Animal rights activists rescue abandoned dogs from Ukraine

Animal rights activists rescue abandoned dogs from Ukraine

animal Rescue
Abandoned pets in the war in Ukraine: “What can dogs do for this?”

Woman holding rescued puppy

Poland, Medica: A woman holds a rescued puppy at an abandoned farm near the Ukrainian border. Animal rescuers rescue abandoned animals from the country after Russian troops attacked Ukraine

© Sebastian Gallnow/dpa

When people flee the war in Ukraine, they often have to leave their pets behind. Animal rights activists risk their lives to get suddenly unprotected animals to safety.

It’s already getting dark when Sascha Winkler drives his white minibus into the yard of an abandoned farm in Medyka, eastern Poland. Loud barking, anxious barking and pleading whining can be heard from the hold. “I have 23 dogs, many puppies,” says Winkler. Before dawn, the animal rights activist went to rescue abandoned dogs from war-torn Ukraine.

Now he is finally back in Poland and the dogs are safe. For now, they can live in a makeshift shelter set up by the Polish Centaurus Foundation on an abandoned farm in Medyka.

Less than two kilometers from the stables of an abandoned farm, human tragedies unfold. Every day, tens of thousands of refugees from Ukraine arrive at the Medyka-Scheginya checkpoint on the Polish-Ukrainian border. They are fleeing Russian missiles and bombs that are destroying their homeland. Polish border guards have counted 1.7 million refugees since the beginning of the war.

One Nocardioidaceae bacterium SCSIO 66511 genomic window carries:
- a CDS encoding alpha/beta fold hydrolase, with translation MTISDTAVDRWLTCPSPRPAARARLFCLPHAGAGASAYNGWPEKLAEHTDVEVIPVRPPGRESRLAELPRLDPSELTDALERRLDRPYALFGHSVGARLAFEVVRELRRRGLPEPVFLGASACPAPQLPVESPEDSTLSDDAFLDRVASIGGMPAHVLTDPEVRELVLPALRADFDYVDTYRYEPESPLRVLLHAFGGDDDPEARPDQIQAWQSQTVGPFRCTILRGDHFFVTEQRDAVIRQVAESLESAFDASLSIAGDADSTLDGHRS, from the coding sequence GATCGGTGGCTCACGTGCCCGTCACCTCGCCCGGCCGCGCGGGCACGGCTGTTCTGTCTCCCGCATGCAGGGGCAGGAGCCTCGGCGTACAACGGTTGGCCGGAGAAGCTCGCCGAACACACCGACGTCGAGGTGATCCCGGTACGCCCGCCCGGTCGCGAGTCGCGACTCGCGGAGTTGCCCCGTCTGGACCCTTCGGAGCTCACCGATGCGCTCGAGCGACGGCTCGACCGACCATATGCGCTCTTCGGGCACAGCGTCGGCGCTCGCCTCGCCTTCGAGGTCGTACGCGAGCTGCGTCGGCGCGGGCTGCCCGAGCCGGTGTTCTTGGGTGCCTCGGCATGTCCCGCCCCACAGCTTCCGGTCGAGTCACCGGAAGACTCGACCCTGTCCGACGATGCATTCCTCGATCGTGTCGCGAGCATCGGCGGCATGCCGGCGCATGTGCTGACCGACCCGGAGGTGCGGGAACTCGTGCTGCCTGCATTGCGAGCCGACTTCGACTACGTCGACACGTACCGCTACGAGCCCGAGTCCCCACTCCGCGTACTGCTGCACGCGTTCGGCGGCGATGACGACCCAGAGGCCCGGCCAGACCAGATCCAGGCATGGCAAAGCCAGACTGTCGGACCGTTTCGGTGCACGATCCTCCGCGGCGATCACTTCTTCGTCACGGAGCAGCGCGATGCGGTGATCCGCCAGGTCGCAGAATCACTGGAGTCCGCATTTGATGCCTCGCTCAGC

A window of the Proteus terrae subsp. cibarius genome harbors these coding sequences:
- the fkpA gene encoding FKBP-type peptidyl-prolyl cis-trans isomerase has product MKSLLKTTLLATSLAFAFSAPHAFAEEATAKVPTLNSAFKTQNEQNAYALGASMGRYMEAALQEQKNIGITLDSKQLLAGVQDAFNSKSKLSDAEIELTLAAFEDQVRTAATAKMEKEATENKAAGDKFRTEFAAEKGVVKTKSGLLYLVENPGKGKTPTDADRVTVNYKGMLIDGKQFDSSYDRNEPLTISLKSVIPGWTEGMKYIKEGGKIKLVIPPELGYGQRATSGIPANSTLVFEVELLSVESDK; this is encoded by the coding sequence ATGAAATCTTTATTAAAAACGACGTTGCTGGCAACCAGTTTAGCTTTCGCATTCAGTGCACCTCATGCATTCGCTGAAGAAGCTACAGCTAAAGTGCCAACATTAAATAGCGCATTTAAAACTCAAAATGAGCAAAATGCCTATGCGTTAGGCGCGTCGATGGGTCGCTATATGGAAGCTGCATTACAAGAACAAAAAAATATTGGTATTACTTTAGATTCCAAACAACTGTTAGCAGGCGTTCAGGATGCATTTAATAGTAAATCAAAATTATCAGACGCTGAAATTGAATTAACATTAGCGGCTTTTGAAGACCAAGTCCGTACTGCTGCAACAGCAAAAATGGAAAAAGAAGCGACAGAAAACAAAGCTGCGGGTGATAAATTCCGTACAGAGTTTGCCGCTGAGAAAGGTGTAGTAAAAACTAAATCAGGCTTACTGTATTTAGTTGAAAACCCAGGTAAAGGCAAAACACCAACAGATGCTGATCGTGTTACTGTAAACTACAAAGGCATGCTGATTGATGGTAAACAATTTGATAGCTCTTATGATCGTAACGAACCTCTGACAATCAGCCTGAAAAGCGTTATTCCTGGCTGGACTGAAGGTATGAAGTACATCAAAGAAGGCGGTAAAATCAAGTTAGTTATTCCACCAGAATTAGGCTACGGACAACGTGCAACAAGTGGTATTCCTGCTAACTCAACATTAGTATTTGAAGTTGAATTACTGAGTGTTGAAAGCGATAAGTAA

Overcrowded trains from Ukraine often don’t have room for pets

“When people have to run, many people leave their pets behind,” says Sascha Winkler. For the 35-year-old businessman from Chemnitz, this is the twelfth trip to Ukraine in search of animals. Overcrowded trains carrying refugees from Ukraine often have no room for dogs and cats. “Especially taking bitches with puppies is almost impossible.” According to Winkler, there are local animal shelters and animal rights activists in Ukraine who take in abandoned four-legged friends. But their possibilities are exhausted.

Therefore, in the morning he left with two other drivers to bring free animal feed to Ukraine and pick up dogs from the cities of Brod and Radekhiv near Lviv. According to him, Winkler is not afraid of war. “I was with the Bundeswehr in Afghanistan, I’ve seen worse.”

Dominik Nava brought five dogs from the western Ukrainian city of Stryi in his blue van. “Four puppies and their mother. A woman found them tied up in front of a church in Stryi,” says a 46-year-old man who runs a shelter for horses, donkeys and goats in Silesia.

A dozen volunteers from Poland, Ukraine, Germany and the US are helping to unload barred cages covered with woolen blankets from delivery vans. Many puppies with mothers. Animal advocates stroke frightened puppies and carefully transfer them to heated containers.

“My grandmother also had to flee as a child, and she could not take her black Pomeranian with her. She never allowed it – she talked about her “little Sea” all the time, says Stefanie Selmann from Munich. And quietly adds: “What can dogs do for this?”

The makeshift animal shelter in Medyka is just a transit point for dogs and cats, which are also brought here. Paul came from Dresden to take the animals to Germany. “As many as will fit in my car.” At home, he found a private animal shelter that would take her in. And several craftsmen and hostesses who are already looking forward to their new darling.

Doris Heimann, dpa

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